What you need to know:
- A video clip of the three with one of Dr Kiongera’s representatives has been filed in court as evidence of the sale.
- The land has also been claimed by the United States International University and Equity Bank CEO James Mwangi.
Baringo Senator Gideon Moi and Kanu Secretary-General Nick Salat have been dragged into a complex land battle involving a 20-acre piece of land in Muthaiga as it emerges that the duo may have negotiated a Sh500 million purchase price with US-based businessman George Kiongera.
A video clip of the three with one of Dr Kiongera’s representatives has been filed in court as evidence of the sale. The land has also been claimed by the United States International University (USIU) and Equity Bank CEO James Mwangi.
In February 2016, Mr Moi, Mr Salat and city lawyer Jinaro Kibet were seated at a table with a view of Nairobi’s skyline inside Sankara Hotel in Westlands. They were waiting for Mr Patrick Macharia Nderitu, with whom they were to discuss payment for a 20-acre piece of land in Muthaiga.
Mr Nderitu is the executive director of Diaspora Global Investments, a firm that helps Kenyans living in other countries to buy and sell property locally. Mr Nderitu was representing Dr Kiongera.
What the senator, Mr Salat and Mr Kibet did not know is that the man running late for the meeting would secretly record them on his phone and the video would become evidence in a complex land battle.
The three parties in the meeting had a history as Mr Nderitu in the past had aided both politicians in finding buyers for Kanu property worth millions.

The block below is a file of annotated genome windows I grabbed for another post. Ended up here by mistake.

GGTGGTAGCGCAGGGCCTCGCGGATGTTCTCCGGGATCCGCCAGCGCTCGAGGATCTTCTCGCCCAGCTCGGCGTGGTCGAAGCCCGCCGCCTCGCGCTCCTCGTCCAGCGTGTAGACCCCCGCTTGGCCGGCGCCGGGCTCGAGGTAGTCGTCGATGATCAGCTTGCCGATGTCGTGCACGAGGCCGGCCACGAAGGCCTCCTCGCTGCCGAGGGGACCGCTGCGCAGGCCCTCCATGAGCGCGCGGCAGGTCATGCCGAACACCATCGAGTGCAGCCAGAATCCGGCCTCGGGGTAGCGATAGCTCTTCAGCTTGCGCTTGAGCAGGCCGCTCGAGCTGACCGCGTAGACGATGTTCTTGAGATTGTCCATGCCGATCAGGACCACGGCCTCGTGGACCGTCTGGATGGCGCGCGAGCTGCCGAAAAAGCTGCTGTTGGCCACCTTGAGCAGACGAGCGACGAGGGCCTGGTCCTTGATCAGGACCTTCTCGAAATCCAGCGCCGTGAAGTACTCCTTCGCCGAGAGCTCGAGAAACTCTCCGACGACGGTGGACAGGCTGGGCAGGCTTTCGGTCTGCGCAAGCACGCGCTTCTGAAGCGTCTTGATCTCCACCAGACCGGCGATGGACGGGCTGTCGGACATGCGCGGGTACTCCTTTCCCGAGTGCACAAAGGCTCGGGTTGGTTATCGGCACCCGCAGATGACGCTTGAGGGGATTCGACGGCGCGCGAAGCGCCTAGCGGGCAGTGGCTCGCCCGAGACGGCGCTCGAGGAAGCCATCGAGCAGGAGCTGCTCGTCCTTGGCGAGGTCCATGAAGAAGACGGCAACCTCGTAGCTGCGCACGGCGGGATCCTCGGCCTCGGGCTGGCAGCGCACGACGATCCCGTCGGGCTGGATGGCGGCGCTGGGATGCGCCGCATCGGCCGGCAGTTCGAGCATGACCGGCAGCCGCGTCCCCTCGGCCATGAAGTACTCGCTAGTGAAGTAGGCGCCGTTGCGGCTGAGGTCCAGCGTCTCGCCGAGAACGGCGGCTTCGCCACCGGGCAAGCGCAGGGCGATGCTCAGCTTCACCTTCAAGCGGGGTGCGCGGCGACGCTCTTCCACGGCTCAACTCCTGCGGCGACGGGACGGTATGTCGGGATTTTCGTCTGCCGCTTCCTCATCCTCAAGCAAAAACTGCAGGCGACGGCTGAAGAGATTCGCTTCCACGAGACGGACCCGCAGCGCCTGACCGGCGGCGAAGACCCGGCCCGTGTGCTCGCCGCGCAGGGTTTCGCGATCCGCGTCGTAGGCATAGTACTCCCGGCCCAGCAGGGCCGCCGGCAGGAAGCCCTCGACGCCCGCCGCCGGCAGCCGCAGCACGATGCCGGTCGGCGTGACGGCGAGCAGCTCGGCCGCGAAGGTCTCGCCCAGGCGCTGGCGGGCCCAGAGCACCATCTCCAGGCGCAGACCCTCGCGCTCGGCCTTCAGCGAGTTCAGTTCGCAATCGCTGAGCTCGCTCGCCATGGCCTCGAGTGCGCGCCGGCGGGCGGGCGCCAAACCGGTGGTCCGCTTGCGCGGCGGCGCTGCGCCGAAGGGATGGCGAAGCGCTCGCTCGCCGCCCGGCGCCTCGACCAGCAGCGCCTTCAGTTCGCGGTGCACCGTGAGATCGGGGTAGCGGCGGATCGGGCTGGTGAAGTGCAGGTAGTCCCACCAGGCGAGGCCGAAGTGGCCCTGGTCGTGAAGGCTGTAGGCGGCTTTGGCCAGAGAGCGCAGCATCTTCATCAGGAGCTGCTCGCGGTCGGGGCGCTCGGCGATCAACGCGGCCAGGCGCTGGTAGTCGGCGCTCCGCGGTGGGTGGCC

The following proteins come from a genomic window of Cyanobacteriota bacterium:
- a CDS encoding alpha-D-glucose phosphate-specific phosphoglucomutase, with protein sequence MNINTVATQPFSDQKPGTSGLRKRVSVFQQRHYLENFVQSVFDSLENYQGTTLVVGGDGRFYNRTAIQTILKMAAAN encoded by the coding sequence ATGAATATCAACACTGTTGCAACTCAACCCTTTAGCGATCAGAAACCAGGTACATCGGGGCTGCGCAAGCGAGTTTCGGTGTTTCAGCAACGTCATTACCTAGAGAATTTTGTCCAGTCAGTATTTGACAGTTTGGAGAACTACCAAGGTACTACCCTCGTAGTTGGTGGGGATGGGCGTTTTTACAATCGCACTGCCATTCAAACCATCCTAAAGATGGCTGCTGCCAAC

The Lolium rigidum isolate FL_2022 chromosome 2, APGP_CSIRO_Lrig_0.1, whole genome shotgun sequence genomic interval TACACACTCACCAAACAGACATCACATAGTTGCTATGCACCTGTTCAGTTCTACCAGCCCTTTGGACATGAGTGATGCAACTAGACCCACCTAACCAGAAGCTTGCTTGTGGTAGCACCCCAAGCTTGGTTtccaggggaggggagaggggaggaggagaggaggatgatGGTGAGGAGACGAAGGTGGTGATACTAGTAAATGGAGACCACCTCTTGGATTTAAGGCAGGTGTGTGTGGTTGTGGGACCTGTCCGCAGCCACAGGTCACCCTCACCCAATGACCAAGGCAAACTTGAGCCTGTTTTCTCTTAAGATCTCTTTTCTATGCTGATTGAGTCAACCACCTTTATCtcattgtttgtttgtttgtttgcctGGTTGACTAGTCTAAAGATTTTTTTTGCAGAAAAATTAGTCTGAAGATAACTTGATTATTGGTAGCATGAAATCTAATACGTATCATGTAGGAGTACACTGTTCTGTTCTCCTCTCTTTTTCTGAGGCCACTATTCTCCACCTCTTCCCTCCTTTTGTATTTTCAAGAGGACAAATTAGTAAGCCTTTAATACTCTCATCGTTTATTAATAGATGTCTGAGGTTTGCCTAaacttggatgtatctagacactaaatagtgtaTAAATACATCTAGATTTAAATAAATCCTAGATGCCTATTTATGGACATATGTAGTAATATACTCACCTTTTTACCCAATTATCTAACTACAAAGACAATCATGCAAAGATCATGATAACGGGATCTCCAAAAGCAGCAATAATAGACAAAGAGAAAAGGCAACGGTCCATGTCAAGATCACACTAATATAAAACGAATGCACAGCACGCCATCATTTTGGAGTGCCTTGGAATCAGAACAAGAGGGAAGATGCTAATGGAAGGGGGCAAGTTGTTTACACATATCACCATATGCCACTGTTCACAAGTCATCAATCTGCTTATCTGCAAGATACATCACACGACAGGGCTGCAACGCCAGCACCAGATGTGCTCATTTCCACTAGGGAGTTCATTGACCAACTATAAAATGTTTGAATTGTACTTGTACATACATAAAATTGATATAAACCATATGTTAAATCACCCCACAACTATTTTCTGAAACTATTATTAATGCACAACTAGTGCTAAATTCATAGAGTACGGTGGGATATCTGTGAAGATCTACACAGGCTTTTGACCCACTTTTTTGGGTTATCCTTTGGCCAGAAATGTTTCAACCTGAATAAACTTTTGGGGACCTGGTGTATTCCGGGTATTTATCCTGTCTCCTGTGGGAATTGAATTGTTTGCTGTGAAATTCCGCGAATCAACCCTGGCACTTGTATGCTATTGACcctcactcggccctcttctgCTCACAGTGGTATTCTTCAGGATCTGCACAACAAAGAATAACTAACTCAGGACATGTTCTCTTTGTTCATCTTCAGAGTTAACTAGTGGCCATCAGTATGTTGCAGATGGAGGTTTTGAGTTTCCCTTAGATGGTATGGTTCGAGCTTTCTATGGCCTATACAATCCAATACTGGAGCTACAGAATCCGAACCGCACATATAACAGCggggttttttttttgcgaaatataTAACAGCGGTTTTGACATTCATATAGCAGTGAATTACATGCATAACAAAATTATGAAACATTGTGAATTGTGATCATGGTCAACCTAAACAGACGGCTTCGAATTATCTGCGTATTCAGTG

In 2015, Mr Salat had asked Mr Nderitu to find a buyer for the Muthaiga land, saying the property was owned by former President Moi. Mr Nderitu was able to link the politicians with Dr Kiongera. Initially, Gideon wanted Sh35 million for each acre.
But Dr Kiongera’s counter-offer of Sh25 million per acre was eventually accepted. This meant the entire property would cost Sh500 million. The US-based businessman would be financed by Chase Bank, and he would acquire the property through Maestro Health Systems Ltd.
After agreeing the price, Mr Salat took Dr Kiongera’s representatives—his brother, one Mr Njenga, and Mr Nderitu on site visits. A Sh100 million deposit was agreed on and was to be paid to Triple OK Law. But as Dr Kiongera was putting together the funds, his representatives were requested to attend the meeting at Sankara.
When Mr Nderitu arrived, the senator was on a call. Gideon joked about Mr Nderitu being late for the meeting despite being a teetotaler, like him, who did not need to worry about nursing an early morning hangover.
Muthaiga land deal
“I was caught up in a bit of traffic, but I am now here,” Mr Nderitu said. Gideon then went straight to the point – he needed money urgently.
“The message I wanted you to pass to your principal is that [we need some funds urgently]... at least Sh30 million... And, of course, go through the same process with the lawyers. But we’d just like you to speed up,” he said.